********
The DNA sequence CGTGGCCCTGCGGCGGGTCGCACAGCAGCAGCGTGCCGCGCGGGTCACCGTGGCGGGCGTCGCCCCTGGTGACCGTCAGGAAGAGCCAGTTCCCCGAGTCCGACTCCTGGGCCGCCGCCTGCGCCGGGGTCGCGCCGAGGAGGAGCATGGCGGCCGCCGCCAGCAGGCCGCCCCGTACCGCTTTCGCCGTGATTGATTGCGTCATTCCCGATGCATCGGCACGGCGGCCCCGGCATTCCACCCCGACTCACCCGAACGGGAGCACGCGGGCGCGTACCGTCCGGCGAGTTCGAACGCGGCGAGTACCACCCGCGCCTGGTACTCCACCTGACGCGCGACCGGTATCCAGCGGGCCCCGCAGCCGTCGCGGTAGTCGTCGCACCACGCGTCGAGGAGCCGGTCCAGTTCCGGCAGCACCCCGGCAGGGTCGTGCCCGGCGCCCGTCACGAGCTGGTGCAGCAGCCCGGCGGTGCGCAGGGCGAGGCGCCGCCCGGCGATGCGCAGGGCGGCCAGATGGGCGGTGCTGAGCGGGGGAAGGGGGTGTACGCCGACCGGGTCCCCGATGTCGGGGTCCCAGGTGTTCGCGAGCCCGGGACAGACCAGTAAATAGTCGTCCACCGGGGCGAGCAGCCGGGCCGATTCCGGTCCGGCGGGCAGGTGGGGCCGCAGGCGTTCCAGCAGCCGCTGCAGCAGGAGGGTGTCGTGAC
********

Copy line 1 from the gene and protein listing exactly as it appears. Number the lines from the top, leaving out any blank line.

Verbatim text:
The DNA sequence CGTGGCCCTGCGGCGGGTCGCACAGCAGCAGCGTGCCGCGCGGGTCACCGTGGCGGGCGTCGCCCCTGGTGACCGTCAGGAAGAGCCAGTTCCCCGAGTCCGACTCCTGGGCCGCCGCCTGCGCCGGGGTCGCGCCGAGGAGGAGCATGGCGGCCGCCGCCAGCAGGCCGCCCCGTACCGCTTTCGCCGTGATTGATTGCGTCATTCCCGATGCATCGGCACGGCGGCCCCGGCATTCCACCCCGACTCACCCGAACGGGAGCACGCGGGCGCGTACCGTCCGGCGAGTTCGAACGCGGCGAGTACCACCCGCGCCTGGTACTCCACCTGACGCGCGACCGGTATCCAGCGGGCCCCGCAGCCGTCGCGGTAGTCGTCGCACCACGCGTCGAGGAGCCGGTCCAGTTCCGGCAGCACCCCGGCAGGGTCGTGCCCGGCGCCCGTCACGAGCTGGTGCAGCAGCCCGGCGGTGCGCAGGGCGAGGCGCCGCCCGGCGATGCGCAGGGCGGCCAGATGGGCGGTGCTGAGCGGGGGAAGGGGGTGTACGCCGACCGGGTCCCCGATGTCGGGGTCCCAGGTGTTCGCGAGCCCGGGACAGACCAGTAAATAGTCGTCCACCGGGGCGAGCAGCCGGGCCGATTCCGGTCCGGCGGGCAGGTGGGGCCGCAGGCGTTCCAGCAGCCGCTGCAGCAGGAGGGTGTCGTGAC